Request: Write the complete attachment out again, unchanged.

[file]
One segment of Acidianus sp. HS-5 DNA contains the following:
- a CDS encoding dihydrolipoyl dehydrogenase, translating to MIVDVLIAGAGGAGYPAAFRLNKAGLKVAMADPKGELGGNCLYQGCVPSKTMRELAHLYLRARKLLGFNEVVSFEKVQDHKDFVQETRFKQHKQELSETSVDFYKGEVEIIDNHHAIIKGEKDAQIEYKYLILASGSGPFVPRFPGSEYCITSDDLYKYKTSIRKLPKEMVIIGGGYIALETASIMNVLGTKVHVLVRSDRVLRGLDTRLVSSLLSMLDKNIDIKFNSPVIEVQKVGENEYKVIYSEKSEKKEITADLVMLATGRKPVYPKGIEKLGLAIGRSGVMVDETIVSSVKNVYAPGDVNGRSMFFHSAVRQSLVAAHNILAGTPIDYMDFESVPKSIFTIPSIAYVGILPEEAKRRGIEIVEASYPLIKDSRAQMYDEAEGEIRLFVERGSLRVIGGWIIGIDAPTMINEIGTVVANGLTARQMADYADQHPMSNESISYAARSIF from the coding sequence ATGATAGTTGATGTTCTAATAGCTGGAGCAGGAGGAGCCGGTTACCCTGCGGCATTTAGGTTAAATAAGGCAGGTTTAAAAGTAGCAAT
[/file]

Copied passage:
One segment of Acidianus sp. HS-5 DNA contains the following:
- a CDS encoding dihydrolipoyl dehydrogenase, translating to MIVDVLIAGAGGAGYPAAFRLNKAGLKVAMADPKGELGGNCLYQGCVPSKTMRELAHLYLRARKLLGFNEVVSFEKVQDHKDFVQETRFKQHKQELSETSVDFYKGEVEIIDNHHAIIKGEKDAQIEYKYLILASGSGPFVPRFPGSEYCITSDDLYKYKTSIRKLPKEMVIIGGGYIALETASIMNVLGTKVHVLVRSDRVLRGLDTRLVSSLLSMLDKNIDIKFNSPVIEVQKVGENEYKVIYSEKSEKKEITADLVMLATGRKPVYPKGIEKLGLAIGRSGVMVDETIVSSVKNVYAPGDVNGRSMFFHSAVRQSLVAAHNILAGTPIDYMDFESVPKSIFTIPSIAYVGILPEEAKRRGIEIVEASYPLIKDSRAQMYDEAEGEIRLFVERGSLRVIGGWIIGIDAPTMINEIGTVVANGLTARQMADYADQHPMSNESISYAARSIF from the coding sequence ATGATAGTTGATGTTCTAATAGCTGGAGCAGGAGGAGCCGGTTACCCTGCGGCATTTAGGTTAAATAAGGCAGGTTTAAAAGTAGCAAT